Our last stop in Scotland was Aberdeen and what a gorgeous city! What an amazing beach!
Aberdeen is a lot about ships, so I’d picked a hotel both because it was near the harbour where our ferry was going to arrive and because it was on a street called Shiprow. Love it! The great thing about being on Shiprow was looking out at the harbour (I love ships), and it turned out we were also right opposite the Maritime Museum which made for an easy afternoon visit.
Our first day, we got off the Ferry from Kirkwall (in the Orkneys) at 7am, so we had a whole day to (after a nap) go exploring. First stop was the beach:
A beautiful day at the beach
Then we wandered around the city and I thought it was jaw-droppingly lovely. All the buildings in the heart of town are old, as you would expect, but they are also made from this amazing pale, gray granite. In the sun it just makes the place so bright and beautiful to look at. I find it pretty awesome that the masons carved the granite into beautiful shapes (granite is hard) and there’s so much detail everywhere you look.
Probably the best statue of Robert the Bruce we saw (outside the Marischal College buildings)
The city isn’t big, but it’s very walkable and there were so many lovely corners to bump into, including a tiny fishing village on the river Dee and a shady park called Bon-Accord Tce Gardens…great name!
I loved the Maritime Museum. All manner of ship, sea, oil drilling, whaling and lighthouse stuff there to geek out about! Including message bottles that had spent decades drifting in the sea, a whale’s eardrum and everything you ever wanted to know about oil platforms. Plus a block of tea. Yes tea. So important to trade in Japan at one point it was used as currency.
I have had a hellish two weeks with the PAR! After being sooooo excited to start on a second draft, I hit a total go-slow in my writing brain (not sure what Mr Daemon has been imbibing!) and it’s been damn painful. What I needed was a completely new chapter to slip between existing Ch1 and Ch2. That turned out to be way more challenging than expected!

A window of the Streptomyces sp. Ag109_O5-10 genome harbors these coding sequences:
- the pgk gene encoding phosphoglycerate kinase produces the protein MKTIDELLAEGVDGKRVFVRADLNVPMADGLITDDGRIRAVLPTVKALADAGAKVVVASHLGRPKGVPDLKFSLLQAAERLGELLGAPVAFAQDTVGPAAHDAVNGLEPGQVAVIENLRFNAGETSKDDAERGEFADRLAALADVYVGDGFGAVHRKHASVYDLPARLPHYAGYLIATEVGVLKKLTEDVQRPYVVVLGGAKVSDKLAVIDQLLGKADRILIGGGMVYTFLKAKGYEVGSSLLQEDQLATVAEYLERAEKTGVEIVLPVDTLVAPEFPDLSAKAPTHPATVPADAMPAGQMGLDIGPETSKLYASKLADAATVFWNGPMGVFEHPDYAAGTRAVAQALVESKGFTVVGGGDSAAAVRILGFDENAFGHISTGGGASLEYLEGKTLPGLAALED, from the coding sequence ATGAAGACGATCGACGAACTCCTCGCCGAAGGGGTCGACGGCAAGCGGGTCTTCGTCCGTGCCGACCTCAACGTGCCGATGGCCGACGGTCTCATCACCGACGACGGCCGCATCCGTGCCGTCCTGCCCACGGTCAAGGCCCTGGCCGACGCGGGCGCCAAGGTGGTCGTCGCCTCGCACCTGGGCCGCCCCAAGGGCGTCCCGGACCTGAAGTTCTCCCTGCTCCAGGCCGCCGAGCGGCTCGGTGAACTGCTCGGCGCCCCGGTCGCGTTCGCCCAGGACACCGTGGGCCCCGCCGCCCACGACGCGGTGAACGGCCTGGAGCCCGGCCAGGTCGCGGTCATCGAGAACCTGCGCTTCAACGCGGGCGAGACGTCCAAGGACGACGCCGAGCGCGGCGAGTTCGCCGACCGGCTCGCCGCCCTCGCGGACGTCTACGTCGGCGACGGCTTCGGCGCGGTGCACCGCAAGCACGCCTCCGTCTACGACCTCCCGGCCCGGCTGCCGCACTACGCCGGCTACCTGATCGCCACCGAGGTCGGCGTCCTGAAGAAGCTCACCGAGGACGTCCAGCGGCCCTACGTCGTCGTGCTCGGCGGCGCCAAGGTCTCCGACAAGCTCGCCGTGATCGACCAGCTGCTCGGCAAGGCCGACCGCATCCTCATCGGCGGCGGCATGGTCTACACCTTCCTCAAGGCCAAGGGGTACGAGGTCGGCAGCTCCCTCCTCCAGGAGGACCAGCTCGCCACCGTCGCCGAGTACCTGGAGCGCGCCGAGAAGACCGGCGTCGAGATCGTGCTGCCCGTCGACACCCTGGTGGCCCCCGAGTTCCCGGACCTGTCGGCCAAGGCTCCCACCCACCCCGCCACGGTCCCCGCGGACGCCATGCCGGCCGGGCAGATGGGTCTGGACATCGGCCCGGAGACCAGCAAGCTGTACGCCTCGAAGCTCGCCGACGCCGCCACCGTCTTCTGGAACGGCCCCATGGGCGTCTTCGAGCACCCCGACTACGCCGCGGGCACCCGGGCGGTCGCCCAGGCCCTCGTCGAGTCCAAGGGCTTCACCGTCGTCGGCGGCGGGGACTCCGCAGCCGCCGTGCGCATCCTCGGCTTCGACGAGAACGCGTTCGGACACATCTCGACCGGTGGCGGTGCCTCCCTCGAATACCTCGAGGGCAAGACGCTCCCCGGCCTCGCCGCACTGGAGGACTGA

The reason? When I read the draft, I was jarred by the large time-gap between them and it needed a ‘bridging’ chapter. This was a better way to show the aftermath of Ch1 and the protag’s change through to the time where the bulk of the novel is set too, so it seemed simple. Totally not.
I discovered it was hard to:
- pick a point in time between the existing chapters that made sense
- decide what to cover in terms of aftermath/growth without completely gutting the existing Ch2
- choose events which gave the new chapter a good justification for existing, beyond the simple time-jump-bridging.
I think I may have written 7 different scenes. Some were variations of the same scenes and some were alternate scenes. The result was a new chapter that is about a thousand words too long! Sheesh.
At some point I’ll get that word count down, but for now I moved onto re-working the original Ch2. Also painful! Editing so it fits with the additional chapter has turned out to be its own hell.
For some reason that chapter just wants to be all dialogue. I don’t know why (secretly suspect a certain winged beastie has been watching too many movies) but it’s done my head in.
Maybe it’s a good thing to get the really tough stuff out of the way at the beginning? I’m pretty sure nothing else in this 2nd draft will be as tough.
Blurty is about to have a final edit (squeeeeeeee)! But having given it to a fellow writer for a writerly look-over may have led to an unexpected consequence…
You see my reader (you know who you are) thought this was part of a series and was VERY disappointed when I said “no, it’s a stand alone”. I’d never envisaged those characters having another story – in fact, I felt that Blurt was their story.
Then… I was sitting around one lunch time at work, doodling things in my notebook when I got curious about what a further story could be and BAM! I had an idea. A good idea.
Just to check it was a good idea I ran it past my reader and she agreed! So… well… Blurty might have a ‘sister’ down the track somewhere. My first attempt at a sequel.